Many institutions either fail to consider the root cause at all or only consider surface causes of issues rather than considering whether there is a deeper, underlying cause for the individual’s actions such as cultural weaknesses, structural issues, lack of resourcing, ineffective leadership or ineffective or lack of effective systems. Boards and senior management should challenge what they are being told about the causes of particular weaknesses and enquire further where this is insufficiently clear. It is also important to consider the skills, competency and experience of the persons investigating and reporting on weaknesses. A sufficient depth of knowledge, experience and relevant skills concerning the particular subject matter is required to properly diagnose the root cause and accurately and comprehensively describing the issue.


Many ADIs accepted they need to improve data, measurement and reporting for non-financial risks. It was acknowledged that indicators and metrics for measuring and monitoring non-financial risks are ‘fairly basic’. Reporting occurs in various reports which limit the ability of institutions to draw meaningful analysis and some large institutions accepted this had led to significant regulatory compliance breaches.

Effective compliance monitoring should consist of both monitoring the effectiveness of a compliance management system and compliance performance. It requires comprehensive planning and analysis on the key compliance risks which will be monitored and the metrics which will be utilised to measure performance. Deep knowledge and experience in compliance and the regulatory requirements is needed to effectively design a monitoring program. The resource challenges identified in identifying and recruiting experienced risk and compliance personnel could be contributing to the weaknesses in identifying issues as there are limited persons with the requisite skills and experience required to design such systems.


Given the issues identified with reporting to boards in the Royal Commission into Banking, Financial Services and Superannuation, it is no surprise that these issues were also identified in the self-assessment reviews. ADIs cited issues with voluminous board and committee reporting and poor data analytics capabilities.

This is an area where institutions will need to improve and close examination of reporting structures, escalation protocols and the content of reports will need to be required.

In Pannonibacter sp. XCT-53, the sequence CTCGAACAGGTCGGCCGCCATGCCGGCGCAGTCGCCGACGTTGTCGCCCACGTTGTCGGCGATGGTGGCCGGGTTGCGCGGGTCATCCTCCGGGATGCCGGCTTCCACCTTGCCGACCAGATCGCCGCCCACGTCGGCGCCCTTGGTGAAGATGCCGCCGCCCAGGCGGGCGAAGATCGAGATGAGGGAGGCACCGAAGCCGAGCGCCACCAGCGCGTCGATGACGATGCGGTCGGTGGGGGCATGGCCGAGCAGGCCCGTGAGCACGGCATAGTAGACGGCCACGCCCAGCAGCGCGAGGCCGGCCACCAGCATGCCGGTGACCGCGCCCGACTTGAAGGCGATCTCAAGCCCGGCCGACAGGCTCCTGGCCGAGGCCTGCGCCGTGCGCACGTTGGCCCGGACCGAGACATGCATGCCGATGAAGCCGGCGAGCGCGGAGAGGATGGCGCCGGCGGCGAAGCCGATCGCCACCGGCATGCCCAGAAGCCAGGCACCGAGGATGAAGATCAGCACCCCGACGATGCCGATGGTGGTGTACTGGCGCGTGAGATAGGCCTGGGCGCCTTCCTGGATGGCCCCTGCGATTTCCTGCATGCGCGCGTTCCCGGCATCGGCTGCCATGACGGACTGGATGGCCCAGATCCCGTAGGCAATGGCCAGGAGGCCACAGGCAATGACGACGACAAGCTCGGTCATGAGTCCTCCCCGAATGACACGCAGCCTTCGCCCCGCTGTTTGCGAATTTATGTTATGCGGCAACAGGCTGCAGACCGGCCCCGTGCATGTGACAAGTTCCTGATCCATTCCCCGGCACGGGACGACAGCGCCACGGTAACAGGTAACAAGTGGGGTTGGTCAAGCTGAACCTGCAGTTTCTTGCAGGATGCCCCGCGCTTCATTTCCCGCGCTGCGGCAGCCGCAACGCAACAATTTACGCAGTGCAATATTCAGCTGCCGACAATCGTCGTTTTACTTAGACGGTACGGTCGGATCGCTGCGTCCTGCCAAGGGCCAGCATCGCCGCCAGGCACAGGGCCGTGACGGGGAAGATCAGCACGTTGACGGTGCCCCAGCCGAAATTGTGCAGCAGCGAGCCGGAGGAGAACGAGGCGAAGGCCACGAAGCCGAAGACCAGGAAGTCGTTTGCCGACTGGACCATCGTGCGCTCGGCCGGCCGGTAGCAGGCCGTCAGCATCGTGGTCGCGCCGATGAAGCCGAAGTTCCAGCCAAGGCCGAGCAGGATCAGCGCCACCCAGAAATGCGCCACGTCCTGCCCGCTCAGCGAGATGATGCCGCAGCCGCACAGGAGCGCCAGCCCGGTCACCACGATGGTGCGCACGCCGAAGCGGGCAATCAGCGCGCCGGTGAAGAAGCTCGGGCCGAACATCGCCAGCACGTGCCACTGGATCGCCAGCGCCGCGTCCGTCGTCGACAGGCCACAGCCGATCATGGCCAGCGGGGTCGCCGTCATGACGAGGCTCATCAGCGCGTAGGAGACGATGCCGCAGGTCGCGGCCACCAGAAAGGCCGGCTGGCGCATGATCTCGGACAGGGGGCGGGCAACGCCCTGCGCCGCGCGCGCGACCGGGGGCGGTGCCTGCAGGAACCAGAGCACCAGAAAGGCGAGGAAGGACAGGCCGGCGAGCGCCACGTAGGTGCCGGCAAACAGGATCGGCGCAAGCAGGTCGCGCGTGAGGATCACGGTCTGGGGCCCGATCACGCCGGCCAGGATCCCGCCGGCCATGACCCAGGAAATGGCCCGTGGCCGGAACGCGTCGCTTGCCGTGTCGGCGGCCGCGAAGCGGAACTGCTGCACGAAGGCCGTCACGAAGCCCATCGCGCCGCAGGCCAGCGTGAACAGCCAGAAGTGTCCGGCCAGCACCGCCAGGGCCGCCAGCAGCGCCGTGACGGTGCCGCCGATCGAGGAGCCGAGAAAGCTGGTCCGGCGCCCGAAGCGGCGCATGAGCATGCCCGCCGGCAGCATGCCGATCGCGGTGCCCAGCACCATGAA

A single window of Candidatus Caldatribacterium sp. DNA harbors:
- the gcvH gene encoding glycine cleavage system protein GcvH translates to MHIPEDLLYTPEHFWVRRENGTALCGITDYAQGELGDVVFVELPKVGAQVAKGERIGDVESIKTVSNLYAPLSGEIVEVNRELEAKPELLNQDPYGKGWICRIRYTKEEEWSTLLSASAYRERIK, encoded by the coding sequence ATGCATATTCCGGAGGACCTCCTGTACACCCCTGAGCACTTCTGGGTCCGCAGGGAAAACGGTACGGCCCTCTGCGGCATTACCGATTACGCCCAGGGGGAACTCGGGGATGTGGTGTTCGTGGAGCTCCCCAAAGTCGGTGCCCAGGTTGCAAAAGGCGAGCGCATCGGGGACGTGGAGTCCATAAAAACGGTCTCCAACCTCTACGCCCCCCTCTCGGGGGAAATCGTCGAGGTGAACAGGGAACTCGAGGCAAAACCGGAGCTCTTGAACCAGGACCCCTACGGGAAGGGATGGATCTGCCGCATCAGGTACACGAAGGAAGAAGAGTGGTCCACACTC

Next steps

APRA has indicated it will continue to enhance its supervision of risk culture which will include:

  • further risk-based reviews across a wide range of institutions
  • scoping these reviews to consider the influence of risk culture on non-financial risk management
  • stronger and more direct engagement with boards and senior management to hold them to, account for actions to address identified

Those institutions who have not been formally requested to undertake a self-assessment were encouraged to do so.

With the issues identified from this self-assessment review, the CBA Prudential Review and Royal Commission, if there was ever a burning platform for institutions to look seriously at their own culture and how they manage non-financial risk, now is the time.

Material published in Governance Directions is copyright and may not be reproduced without permission. The views expressed therein are those of the author and not of Governance Institute of Australia. All views and opinions are provided as general commentary only and should not be relied upon in place of specific accounting, legal or other professional advice.

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  8. Davies H and Zhivitskaya M, The Three Lines of Defence: A Robust Organising Framework, or Just Lines in the Sand’, Global Policy, Volume 9, Supplement 1, June 2018.
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Samantha Carroll can be contacted on 0438 323 584 or by email at

Material published in Governance Directions is copyright and may not be reproduced without permission. The views expressed therein are those of the author and not of Governance Institute of Australia. All views and opinions are provided as general commentary only and should not be relied upon in place of specific accounting, legal or other professional advice.